Nor is Uncle Jerry an old man soured by a childhood of hardship and isolation. Not at all. Uncle Jerry’s childhood was a joyous one. Uncle Jerry’s foster family included him in all family activities, just as if he were one of the servants. Uncle Jerry is certainly not embittered by memories of the chores, the rags, the nights shivering in the barn, or the constant hazing by six older orphan boys.

If there was one cruelty inflicted by Uncle Jerry’s foster family, it was that, one winter, they encouraged Uncle Jerry to write.

After only two years of sixth grade, Uncle Jerry had begun to show some promise as a student. He was caught sometimes rhyming. On occasion he invented stories—stories of pirates or dragons or orphans who grew up to find themselves heirs to fortunes. This will never do, said Uncle Jerry’s foster family. Great believers in natural consequences, Uncle Jerry’s foster parents devised a scheme to teach him the danger of too much literacy. It was a scheme that Mark Twain himself would salute.

Each evening after chores, Bible study, and polishing the older boys’ shoes, Your Uncle Jerry was sent to sit alone at the hearth with charcoal and tablet. Write, said his parents. Write what you know. Write what happened today. Write your hopes and fears, your disappointments and your dreams. Fill the page, they said. Write. Only after you write, may you go to bed.

A heartless and malignant punishment indeed. Every night, exhausted from the day's labor and the older boys' playful tortures, Uncle Jerry faced that tablet. Write a page, they said. The ghastly emptiness of that page lay like a white desert Uncle Jerry must cross to reach the land of sleep.

Soon the page began to rise up in his mind during the day, hauntingly, so that he could hardly enjoy his chores or the humiliations of school without imagining what he might write about before bed. Accidentally turning to a blank leaf in a schoolbook, Uncle Jerry would flinch and sweat, and compulsively begin to fill it with verse. Hospital walls, train cars, toilet paper---every blank surface cried out to be covered with words.

Alas, the white cow in the barn.

But never mind about her. This cruel regimen, Camper, is the sole cause of what the nice doctor calls Uncle’s Jerry’s “difference.” So don't think it's bitterness, nor cynicism nor misanthropy (that means a hatred for ants, boy; look it up), nor any moral failing at all. What triggers Uncle Jerry’s unique twitches is actually quite simple.

Blancopapyriferaphobia: fear of the empty page.

Joy and peace.

Monday, March 7, 2011

Saint Canda of Alpine

Those worms in my gut have finally gone. Maybe I digested them, who knows. What facilitated this glorious comfort was the rescheduling of the workshop I missed on Saturday. (Yes, that’s passive voice. I wanted to draw out the revelation of the source of my relief as long as possible.) I’ll make it up to the writing students of this class on Wednesday, March 23rd at 7:00 p.m. at the Provo Library.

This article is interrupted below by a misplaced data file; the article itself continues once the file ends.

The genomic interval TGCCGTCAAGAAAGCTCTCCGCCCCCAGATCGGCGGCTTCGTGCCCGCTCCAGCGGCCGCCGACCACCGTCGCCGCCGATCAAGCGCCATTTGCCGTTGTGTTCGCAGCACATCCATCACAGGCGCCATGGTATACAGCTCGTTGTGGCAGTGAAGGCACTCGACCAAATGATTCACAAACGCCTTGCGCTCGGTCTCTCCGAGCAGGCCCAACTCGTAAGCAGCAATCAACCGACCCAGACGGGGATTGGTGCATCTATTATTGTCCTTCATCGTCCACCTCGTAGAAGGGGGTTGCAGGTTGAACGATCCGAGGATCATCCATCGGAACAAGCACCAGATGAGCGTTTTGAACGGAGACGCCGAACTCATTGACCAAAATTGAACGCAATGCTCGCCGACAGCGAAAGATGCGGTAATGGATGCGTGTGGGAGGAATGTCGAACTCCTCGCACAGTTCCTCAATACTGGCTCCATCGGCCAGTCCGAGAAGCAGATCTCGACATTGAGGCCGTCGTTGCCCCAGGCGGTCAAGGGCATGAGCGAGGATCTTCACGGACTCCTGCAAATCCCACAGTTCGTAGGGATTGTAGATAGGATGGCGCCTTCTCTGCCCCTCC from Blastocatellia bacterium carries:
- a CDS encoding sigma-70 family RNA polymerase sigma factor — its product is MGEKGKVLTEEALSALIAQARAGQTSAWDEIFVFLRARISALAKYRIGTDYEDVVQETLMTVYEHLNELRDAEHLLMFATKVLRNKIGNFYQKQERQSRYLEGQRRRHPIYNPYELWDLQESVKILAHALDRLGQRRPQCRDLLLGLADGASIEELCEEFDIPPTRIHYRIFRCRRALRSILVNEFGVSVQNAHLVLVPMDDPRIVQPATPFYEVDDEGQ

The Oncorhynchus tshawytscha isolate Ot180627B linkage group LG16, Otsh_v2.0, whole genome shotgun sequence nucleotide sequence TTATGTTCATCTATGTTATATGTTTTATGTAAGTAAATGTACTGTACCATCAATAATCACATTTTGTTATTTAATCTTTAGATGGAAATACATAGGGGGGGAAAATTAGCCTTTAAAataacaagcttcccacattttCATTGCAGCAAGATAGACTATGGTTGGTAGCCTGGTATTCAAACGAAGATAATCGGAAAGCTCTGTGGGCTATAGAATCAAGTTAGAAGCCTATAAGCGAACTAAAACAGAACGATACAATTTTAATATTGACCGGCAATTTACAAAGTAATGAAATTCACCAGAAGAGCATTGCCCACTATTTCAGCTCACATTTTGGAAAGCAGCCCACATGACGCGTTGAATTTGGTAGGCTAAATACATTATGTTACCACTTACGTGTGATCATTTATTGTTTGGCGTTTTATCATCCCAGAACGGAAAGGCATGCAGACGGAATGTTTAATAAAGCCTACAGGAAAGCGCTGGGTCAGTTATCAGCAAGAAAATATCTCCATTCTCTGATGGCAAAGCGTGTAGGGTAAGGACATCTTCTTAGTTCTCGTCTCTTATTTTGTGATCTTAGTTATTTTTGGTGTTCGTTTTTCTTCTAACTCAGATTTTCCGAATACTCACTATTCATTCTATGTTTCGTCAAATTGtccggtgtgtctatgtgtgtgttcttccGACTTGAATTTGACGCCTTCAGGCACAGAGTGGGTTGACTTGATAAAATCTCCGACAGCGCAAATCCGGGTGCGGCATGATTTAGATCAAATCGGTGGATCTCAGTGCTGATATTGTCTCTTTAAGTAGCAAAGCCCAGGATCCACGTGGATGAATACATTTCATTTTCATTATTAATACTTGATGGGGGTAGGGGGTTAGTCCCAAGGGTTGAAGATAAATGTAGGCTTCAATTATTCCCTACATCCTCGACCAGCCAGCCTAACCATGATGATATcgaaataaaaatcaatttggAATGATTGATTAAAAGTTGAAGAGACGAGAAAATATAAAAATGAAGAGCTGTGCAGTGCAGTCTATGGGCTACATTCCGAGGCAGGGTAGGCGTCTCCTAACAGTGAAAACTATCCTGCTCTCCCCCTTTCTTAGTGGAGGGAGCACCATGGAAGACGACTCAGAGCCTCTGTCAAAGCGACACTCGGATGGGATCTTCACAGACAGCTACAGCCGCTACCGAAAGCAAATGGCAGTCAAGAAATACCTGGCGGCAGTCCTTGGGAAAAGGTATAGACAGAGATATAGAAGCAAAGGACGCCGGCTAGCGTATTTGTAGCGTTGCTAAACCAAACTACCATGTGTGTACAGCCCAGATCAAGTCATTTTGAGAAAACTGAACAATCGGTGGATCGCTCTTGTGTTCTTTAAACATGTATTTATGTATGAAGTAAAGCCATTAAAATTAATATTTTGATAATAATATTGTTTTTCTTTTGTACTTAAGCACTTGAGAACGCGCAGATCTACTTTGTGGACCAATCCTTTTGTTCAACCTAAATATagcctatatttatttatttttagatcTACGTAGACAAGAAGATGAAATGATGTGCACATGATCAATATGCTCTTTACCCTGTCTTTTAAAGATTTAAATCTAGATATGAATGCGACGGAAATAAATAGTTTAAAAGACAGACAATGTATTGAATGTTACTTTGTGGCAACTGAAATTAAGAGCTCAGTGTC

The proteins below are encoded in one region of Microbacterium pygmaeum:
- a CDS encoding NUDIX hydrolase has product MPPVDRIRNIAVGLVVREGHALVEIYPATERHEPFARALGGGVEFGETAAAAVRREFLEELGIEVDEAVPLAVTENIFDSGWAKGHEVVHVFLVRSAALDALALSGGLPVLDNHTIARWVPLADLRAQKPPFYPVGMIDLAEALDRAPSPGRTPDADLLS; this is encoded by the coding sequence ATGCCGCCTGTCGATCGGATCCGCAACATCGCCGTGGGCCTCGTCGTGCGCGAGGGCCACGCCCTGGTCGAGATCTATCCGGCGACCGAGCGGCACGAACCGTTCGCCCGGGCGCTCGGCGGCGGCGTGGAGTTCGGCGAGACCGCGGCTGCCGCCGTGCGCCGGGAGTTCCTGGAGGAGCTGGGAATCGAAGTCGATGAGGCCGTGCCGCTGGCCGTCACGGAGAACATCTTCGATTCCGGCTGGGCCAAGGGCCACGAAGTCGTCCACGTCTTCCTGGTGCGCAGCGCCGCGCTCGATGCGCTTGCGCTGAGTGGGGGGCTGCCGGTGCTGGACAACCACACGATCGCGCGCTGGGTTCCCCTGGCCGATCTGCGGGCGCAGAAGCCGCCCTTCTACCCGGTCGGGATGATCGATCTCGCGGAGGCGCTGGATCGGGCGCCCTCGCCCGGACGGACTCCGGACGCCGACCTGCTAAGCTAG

I have to thank Canda Mortensen, the Curriculum Director for the Alpine School District here in Utah. She’s been spearheading this from the beginning, and she very kindly arranged for me to make up my shame. In return, I think I will nominate her for Sainthood. What are the qualifications for that again? Don’t you have to have two miracles confirmed to you? Well, this certainly counts for her first. She’ll undoubtedly pull off the second any day now, so I may as well get the paperwork going.

Now she’ll just have to decide who to patron. How about Saint Canda, patron saint of the frazzle minded from weird family stuff?

Saturday, March 5, 2011

Good Yesterday, Bad Today

Embarrassment feels a lot like a bunch of worms wriggling about in the gut, glutting themselves on the stomach until they are so engorged they all vomit. Yeah, that’s about how I feel.

Bad news first: I was a no show at a workshop today.

I can’t believe. I never skip out on an engagement. I’m never even late. I’m the guy who gets there half an hour early and always has to wait for the doors to open up at the location where I’m speaking. (Really, this is exactly what happened last night.) But this morning everything just went wrong. Long story short, I was supposed to be in American Fork this morning to do my Triple Duty Writing workshop for a joint class between the local school district and library, I believe. Complications (sorry, that’s the best I can offer here) kept me from ever even leaving my house. Even if they hadn’t, I had the starting time on my calendar a whole hour late! I screwed up this day even before it could on its own.

To top it off, I didn’t have a phone number to reach the organizers (where did all those e-mails go?) until I was already late and they e-mailed me. I profusely apologized and offered to reschedule when and where they wanted, this time doing the workshop without charge. Still, after doing all I can make up for this, those worms are crawling around inside me puking. It don’t feel great.

If you were one of the people expecting me to be in the Professional Development Center in American Fork this morning when I no-showed, I honestly beg your apology. I just couldn’t make it. If we’re able to reschedule, I promise to make up for my non-appearance.